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Snow Shelter

by Mike Hurg

This year after receiving our first measurable winter snow here in Connecticut, I made my first attempt at building a snow shelter. I decided that a snow mound would be the best idea as we seldom get more then 12 inches of snow at any one time. I used a few books and this site as a resource and realized doing this by myself would be quite a task.

photo by Mike Hurg

I started with about eight inches of light fluffy snow on the ground and began to shovel snow into a mound. As many mention, this in itself will cause several issues which could cause problems in a real survival situation.

First and foremost is the sweat caused by working so hard, and second the fatigue. I also had underestimated how much snow it would take. I soon found it takes a fair amount of snow to make an adequate mound.

I then decided to use all the tools I had at my access as this was an experiment and I was working in my backyard. My snow blower was just the help I needed! In no time I had a mound about five feet high and ten feet or so in circumference.

I compacted the snow as best I could using my feet, a snow shovel, some small pieces of plywood and laying my whole body on the sides as I saw on this site! Then I let it sit for several hours.

When I started to remove snow from the mound I was surprised to find the consistency of the snow had changed. Previously the snow had been light and fluffy and now after some compacting and settling it was more dense and actually held form when carved into. As I shoveled out load after load, I was again becoming hot even though it was about 10 degrees out! By the time I removed enough snow to fit one person cramped in, I was shot.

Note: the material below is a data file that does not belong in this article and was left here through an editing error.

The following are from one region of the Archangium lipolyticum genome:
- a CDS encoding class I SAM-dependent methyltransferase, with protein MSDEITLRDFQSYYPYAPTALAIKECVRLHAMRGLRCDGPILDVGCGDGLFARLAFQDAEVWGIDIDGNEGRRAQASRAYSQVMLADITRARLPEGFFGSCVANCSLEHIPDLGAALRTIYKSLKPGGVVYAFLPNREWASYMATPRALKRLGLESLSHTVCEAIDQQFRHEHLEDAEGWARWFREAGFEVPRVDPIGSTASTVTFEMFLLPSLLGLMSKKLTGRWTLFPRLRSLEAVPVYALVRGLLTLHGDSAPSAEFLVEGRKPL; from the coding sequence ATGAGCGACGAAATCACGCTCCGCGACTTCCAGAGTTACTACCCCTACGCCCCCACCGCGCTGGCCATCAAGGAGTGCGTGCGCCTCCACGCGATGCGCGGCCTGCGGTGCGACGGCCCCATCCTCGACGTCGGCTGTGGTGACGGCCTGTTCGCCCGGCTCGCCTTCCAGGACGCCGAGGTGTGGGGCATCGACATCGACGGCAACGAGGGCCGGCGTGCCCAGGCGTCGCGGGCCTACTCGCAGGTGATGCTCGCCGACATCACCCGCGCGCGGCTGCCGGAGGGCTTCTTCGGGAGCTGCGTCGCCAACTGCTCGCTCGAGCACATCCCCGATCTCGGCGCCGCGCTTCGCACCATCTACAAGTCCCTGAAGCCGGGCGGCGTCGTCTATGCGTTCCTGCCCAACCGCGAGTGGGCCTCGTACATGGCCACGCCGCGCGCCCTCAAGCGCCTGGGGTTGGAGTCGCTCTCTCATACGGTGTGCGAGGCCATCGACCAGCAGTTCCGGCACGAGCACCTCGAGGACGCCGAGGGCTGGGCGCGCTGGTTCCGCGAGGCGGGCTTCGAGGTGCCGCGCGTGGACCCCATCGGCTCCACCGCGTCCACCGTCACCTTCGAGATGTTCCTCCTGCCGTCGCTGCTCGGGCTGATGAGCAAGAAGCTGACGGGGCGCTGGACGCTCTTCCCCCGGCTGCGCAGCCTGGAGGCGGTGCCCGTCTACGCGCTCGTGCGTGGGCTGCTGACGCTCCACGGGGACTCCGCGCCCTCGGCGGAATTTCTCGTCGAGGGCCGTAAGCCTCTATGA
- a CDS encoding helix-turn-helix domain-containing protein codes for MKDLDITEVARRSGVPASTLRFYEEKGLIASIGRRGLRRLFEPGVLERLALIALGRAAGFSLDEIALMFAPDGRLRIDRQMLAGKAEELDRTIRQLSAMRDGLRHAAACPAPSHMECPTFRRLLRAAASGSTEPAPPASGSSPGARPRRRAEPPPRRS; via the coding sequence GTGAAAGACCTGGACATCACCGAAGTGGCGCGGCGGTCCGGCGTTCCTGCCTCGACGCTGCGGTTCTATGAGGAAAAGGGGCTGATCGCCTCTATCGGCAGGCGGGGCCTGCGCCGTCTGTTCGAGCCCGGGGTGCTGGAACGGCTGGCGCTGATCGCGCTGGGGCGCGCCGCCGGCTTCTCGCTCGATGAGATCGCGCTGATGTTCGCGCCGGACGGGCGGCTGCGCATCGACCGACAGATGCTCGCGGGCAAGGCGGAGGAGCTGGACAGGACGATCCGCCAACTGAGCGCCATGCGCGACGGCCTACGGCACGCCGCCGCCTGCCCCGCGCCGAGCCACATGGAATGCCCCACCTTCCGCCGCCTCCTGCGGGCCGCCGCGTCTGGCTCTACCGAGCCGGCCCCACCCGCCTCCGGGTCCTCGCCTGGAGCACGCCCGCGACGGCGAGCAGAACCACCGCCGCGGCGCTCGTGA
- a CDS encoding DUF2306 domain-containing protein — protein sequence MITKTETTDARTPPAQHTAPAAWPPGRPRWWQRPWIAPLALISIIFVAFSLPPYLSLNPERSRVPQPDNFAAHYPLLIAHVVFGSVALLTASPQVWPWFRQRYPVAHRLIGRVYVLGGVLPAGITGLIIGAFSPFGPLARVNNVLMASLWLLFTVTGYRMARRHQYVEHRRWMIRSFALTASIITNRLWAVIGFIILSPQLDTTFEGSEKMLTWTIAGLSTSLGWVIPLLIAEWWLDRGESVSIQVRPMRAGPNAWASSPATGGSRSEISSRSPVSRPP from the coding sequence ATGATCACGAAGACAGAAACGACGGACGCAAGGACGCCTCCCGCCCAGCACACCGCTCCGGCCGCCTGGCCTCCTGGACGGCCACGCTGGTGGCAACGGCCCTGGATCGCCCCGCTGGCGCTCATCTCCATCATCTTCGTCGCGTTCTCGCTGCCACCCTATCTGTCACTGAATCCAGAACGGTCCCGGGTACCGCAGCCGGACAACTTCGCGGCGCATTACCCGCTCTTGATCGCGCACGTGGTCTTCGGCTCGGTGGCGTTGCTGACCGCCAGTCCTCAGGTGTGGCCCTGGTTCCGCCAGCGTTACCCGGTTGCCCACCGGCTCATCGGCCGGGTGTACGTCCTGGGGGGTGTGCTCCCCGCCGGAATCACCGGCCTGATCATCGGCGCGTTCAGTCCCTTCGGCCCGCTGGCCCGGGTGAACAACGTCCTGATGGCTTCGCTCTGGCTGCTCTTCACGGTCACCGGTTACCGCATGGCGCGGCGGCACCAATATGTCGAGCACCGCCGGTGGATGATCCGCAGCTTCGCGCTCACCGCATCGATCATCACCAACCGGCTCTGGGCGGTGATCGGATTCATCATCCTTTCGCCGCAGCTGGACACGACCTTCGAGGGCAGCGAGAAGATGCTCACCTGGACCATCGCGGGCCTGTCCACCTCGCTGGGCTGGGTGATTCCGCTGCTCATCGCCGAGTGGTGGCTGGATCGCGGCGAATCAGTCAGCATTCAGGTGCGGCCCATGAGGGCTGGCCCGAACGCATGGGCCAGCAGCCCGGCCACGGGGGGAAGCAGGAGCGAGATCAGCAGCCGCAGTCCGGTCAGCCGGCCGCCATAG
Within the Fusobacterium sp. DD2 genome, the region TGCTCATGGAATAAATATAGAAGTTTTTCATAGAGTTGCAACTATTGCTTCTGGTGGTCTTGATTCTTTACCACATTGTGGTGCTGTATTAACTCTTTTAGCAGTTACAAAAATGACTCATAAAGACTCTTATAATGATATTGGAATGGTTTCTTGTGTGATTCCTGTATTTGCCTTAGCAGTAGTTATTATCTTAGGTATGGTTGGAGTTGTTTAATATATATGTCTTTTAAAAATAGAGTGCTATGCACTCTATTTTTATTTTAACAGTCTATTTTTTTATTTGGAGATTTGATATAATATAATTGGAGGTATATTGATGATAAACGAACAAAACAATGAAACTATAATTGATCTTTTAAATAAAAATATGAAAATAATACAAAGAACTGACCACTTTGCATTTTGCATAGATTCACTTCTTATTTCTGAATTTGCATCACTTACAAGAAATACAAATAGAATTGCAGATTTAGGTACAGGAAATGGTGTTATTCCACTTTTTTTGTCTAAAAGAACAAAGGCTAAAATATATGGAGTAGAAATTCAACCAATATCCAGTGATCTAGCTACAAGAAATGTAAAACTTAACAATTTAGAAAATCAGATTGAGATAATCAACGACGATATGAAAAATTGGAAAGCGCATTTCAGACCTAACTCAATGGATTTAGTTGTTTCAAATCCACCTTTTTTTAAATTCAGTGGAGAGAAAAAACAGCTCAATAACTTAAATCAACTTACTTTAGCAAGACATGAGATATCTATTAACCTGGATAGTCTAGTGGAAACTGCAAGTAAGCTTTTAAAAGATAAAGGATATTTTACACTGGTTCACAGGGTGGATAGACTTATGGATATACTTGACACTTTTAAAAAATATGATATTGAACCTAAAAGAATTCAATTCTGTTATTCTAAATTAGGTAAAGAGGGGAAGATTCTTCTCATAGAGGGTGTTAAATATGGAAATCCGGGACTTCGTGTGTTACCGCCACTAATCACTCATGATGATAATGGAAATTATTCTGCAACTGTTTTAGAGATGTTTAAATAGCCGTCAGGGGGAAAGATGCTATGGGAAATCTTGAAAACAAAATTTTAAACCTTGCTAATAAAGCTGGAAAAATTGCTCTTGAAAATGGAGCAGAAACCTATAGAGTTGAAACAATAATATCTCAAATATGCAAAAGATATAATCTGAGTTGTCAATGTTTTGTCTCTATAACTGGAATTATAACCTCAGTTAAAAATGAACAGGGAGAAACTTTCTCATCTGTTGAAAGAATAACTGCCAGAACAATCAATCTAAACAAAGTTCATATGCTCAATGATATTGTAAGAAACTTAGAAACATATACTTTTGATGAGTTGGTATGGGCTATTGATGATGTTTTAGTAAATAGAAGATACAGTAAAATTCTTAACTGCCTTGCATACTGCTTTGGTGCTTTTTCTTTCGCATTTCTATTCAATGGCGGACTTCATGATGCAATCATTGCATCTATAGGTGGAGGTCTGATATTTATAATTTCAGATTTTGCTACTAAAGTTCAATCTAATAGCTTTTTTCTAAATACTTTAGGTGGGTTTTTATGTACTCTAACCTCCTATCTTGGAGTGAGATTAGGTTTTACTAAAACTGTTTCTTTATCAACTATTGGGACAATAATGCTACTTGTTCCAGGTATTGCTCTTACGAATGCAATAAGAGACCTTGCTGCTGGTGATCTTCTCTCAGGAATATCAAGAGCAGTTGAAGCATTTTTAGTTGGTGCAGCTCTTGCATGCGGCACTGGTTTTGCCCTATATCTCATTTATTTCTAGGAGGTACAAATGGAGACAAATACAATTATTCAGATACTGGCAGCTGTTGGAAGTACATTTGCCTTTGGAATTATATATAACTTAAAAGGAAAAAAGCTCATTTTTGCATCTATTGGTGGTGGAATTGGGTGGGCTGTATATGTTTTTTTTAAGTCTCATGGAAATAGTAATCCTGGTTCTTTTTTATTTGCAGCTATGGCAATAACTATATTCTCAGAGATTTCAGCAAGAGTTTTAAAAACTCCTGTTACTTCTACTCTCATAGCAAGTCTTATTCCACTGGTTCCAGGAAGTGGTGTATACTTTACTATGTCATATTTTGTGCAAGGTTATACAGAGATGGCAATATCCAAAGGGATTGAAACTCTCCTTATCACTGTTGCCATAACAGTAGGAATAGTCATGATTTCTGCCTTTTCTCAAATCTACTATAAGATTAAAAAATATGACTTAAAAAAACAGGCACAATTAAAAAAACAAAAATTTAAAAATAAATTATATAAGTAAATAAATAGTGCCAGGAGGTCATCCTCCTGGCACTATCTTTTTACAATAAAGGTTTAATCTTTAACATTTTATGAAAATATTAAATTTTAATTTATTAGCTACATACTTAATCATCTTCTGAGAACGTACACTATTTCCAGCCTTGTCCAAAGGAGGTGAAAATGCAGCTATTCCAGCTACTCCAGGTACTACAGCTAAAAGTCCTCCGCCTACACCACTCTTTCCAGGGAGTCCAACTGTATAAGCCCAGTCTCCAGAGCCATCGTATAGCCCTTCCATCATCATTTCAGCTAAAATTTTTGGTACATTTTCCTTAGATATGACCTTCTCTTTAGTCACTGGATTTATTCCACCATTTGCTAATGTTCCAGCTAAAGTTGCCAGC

I estimate it took about two hours (even with the aid of the snow blower) to pile and pack the snow. Then to remove the snow for a meager one person space and to shape the ceiling and sides took another two hours. Granted this was my first time and as most books say, this is not a feasible shelter for one person to construct in a hurry.

photo by Mike Hurg

I was also amazed at how much snow you have to remove from a mound to create adequate space. The height of the mound was something I also under estimated. Sitting cross legged it takes quite a bit of height to obtain headroom to sit up comfortably. This is something I was not able to obtain on my first try.

I was very worried about cave ins so I chose to be very cautious about the ceiling thickness. I think I kept them to thick and could have removed more.

While I was removing the snow I tried to make a small vestibule outside the shelter to keep the wind away from the door. It worked well but i wished i used it to make second mound with tunnel as I later saw recommended here by another contributor here.

photo by Mike Hurg

Making a snow shelter is an excellent idea to try close to home at first to get an idea of what it takes to construct one. You can work primitively or you can use whatever tools you have, its up to you.

I found the time I spent outside working on the snow shelter to be rewarding and fun. My shelter survived a few days of rain, and one day of 60+degree temperature, though the inside sagged considerably.

I used the now frozen shell as the bones of my second snow shelter attempt which I am still working on but all ready functions twice as good as my first. More on the second shelter next time.